Lambda Calculus Encoding

2023-04-24

This article uses the syntax of the bruijn programming language.

There are many ways of encoding data as lambda calculus expressions.
Today I want to find the *shortest* way of doing this, where the
length of an expression is the number of bits of its BLC encoding.

Binary data is basically just a (potentially huge) encoding of a single state. As can be seen in my previous article, Data structures in pure lambda calculus, states may be represented using $b+1$ abstractions, $b$ being an arbitrary base. For example, for $b=2$:

```
1 ⤳ [[[1 2]]]
2 ⤳ [[[1 (0 2)]]]
3 ⤳ [[[1 (1 2)]]]
4 ⤳ [[[1 (0 (0 2))]]]
```

This time we don’t even need the additional abstraction, as the comparability and readability isn’t a requirement for this task. We could also omit the right-associativity but this doesn’t have an effect on the length.

```
1 ⤳ [[1]]
2 ⤳ [[1 0]]
3 ⤳ [[1 1]]
4 ⤳ [[1 (0 0)]]
```

Representing these expressions in BLC yields the following results:

```
[[1]] ≡ 0000110 # (length 7)
[[1 0]] ≡ 00000111010 # (length 11)
[[1 1]] ≡ 000001110110 # (length 12)
[[1 (0 0)]] ≡ 000001110011010 # (length 15)
```

I wrote a small program to find the average length of the encoding for numbers upto $10^6$ (you can find it here). It turns out to be approximately $87.69$ bits.

This result can be improved by switching to a higher base. For ternary, the previous examples look like this:

```
1 ⤳ [[[1]]]
2 ⤳ [[[2]]]
3 ⤳ [[[1 0]]]
4 ⤳ [[[1 1]]]
[[[1]]] ≡ 000000110 # (length 9)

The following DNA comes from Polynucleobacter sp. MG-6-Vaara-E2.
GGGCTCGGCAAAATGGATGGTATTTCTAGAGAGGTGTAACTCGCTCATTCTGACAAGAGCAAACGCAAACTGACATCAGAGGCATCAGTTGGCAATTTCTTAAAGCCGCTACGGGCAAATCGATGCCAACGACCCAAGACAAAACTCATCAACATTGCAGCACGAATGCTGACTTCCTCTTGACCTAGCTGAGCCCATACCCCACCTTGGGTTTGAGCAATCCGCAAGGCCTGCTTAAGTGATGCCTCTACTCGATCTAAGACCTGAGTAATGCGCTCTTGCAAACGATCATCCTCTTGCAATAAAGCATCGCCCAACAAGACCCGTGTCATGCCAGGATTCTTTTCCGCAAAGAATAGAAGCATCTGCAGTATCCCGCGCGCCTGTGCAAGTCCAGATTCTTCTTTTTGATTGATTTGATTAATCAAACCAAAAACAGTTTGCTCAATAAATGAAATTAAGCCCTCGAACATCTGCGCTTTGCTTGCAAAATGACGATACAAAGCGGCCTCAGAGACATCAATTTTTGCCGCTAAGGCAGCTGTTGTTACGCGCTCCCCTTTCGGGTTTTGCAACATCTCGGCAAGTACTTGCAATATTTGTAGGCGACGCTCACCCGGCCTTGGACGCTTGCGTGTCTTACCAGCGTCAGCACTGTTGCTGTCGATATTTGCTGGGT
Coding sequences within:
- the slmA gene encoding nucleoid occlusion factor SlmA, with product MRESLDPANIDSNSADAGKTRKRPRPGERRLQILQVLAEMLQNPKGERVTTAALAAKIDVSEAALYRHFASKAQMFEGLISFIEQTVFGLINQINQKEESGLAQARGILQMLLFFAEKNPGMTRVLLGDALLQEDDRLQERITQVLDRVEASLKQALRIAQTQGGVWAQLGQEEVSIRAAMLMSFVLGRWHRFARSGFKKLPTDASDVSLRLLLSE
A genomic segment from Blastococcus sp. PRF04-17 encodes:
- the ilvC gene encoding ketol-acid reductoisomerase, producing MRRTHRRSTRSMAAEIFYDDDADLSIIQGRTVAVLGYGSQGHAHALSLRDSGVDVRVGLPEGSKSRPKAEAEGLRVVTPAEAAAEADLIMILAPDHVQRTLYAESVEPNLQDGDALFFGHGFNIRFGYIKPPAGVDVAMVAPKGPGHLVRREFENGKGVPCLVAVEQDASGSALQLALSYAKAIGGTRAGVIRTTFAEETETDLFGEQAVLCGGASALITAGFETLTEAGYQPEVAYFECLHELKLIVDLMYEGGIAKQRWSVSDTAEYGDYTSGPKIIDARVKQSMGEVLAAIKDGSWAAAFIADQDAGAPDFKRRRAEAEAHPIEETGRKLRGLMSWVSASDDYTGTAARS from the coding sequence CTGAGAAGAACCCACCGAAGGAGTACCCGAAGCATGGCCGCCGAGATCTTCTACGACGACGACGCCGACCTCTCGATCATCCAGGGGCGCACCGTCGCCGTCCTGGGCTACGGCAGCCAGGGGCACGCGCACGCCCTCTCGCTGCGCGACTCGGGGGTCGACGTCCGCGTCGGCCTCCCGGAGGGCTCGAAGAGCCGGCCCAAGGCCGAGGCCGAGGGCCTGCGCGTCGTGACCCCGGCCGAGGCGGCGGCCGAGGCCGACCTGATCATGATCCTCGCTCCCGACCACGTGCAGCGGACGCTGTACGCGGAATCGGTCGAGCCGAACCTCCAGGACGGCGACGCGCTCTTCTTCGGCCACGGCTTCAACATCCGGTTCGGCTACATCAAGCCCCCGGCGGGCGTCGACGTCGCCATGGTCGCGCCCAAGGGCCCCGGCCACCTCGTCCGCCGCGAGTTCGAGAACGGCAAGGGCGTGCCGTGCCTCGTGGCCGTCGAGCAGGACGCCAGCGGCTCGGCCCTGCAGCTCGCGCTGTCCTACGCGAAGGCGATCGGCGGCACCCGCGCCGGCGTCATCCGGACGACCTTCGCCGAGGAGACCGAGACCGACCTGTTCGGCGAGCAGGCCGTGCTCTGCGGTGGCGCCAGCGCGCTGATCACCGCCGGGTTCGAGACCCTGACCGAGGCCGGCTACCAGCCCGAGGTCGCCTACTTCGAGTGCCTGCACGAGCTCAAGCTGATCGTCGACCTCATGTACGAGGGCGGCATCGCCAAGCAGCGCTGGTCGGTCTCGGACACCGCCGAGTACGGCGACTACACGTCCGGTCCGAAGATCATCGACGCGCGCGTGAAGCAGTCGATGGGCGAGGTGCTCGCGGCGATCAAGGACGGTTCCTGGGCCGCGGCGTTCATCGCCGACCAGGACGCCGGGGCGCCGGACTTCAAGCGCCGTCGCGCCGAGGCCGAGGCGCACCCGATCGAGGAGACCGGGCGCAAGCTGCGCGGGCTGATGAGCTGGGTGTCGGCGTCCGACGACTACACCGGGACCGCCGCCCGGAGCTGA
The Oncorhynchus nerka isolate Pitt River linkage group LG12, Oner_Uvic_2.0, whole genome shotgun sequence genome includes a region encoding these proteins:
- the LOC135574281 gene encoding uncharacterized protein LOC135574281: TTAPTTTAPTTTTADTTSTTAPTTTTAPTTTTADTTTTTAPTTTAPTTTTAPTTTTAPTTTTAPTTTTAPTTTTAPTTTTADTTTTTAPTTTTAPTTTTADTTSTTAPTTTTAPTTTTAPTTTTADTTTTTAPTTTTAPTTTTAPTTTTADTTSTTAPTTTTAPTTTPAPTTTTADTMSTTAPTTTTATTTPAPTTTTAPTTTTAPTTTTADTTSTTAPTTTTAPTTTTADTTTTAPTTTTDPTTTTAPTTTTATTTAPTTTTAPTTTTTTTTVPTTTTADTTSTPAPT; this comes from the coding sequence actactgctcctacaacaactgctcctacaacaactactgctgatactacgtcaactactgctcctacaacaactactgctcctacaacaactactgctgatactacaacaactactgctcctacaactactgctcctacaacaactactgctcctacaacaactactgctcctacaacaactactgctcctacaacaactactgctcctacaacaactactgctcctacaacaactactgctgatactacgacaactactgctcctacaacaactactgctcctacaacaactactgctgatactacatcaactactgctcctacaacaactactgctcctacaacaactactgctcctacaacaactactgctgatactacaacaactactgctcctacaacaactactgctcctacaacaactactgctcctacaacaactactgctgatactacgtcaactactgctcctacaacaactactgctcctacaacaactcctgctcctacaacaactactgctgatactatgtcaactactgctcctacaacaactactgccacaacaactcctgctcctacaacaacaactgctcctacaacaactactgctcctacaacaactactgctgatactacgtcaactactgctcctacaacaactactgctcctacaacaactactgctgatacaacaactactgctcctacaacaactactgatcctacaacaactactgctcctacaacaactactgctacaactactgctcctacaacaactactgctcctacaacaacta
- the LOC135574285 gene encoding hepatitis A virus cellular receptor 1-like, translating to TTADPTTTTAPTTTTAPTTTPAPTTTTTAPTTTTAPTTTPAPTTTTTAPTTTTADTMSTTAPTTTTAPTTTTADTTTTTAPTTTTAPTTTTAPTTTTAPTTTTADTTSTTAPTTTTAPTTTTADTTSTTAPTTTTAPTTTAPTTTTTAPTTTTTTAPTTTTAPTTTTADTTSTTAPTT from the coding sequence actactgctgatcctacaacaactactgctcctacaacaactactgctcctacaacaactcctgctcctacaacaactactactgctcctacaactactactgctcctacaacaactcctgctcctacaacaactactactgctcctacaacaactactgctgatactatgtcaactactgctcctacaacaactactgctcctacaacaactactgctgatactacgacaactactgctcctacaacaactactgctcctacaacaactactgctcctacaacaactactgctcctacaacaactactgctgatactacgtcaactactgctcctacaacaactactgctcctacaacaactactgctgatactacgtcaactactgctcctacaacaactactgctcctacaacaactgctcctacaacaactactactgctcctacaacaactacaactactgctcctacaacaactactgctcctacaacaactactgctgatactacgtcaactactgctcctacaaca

[[[2]]] ≡ 0000001110 # (length 10)
[[[1 0]]] ≡ 0000000111010 # (length 13)
[[[1 1]]] ≡ 00000001110110 # (length 14)
```

The average length upto $10^7$ is around $75.59$ bits. Running the code for different bases should then find some kind of optimum:

base | average |
---|---|

2 | 102.73 |

3 | 75.59 |

4 | 68.76 |

5 | 67.02 |

6 | 67.64 |

7 | 69.31 |

8 | 71.28 |

9 | 74.20 |

10 | 77.06 |

It seems like 5 gives the best results!

This only tells us the optimal base for *small* numbers,
though. As I want to encode *very big* numbers (namely, binary
data), we need to test for that too.

I extended my program (again, here) to calculate the average length of $N=5$ different random numbers with decimal length of $10^5$ digits (around 330k bits).

base | average |
---|---|

2 | 1494999.2 |

3 | 1048144.2 |

4 | 913395.8 |

5 | 858302.0 |

6 | 835602.8 |

7 | 828721.8 |

8 | 831189.6 |

9 | 838149.6 |

10 | 849605.4 |

It seems like 7 is a good base for encoding numbers of such length (the numbers keep increasing after 10).

While this experiment is still quite unscientific and I’m
*sure* that there’s a nifty mathematical way of calculating the
optimum using logarithms etc., I believe it’s safe to say that a base
between 5 and 8 gives good results for most binary data.

$❦$

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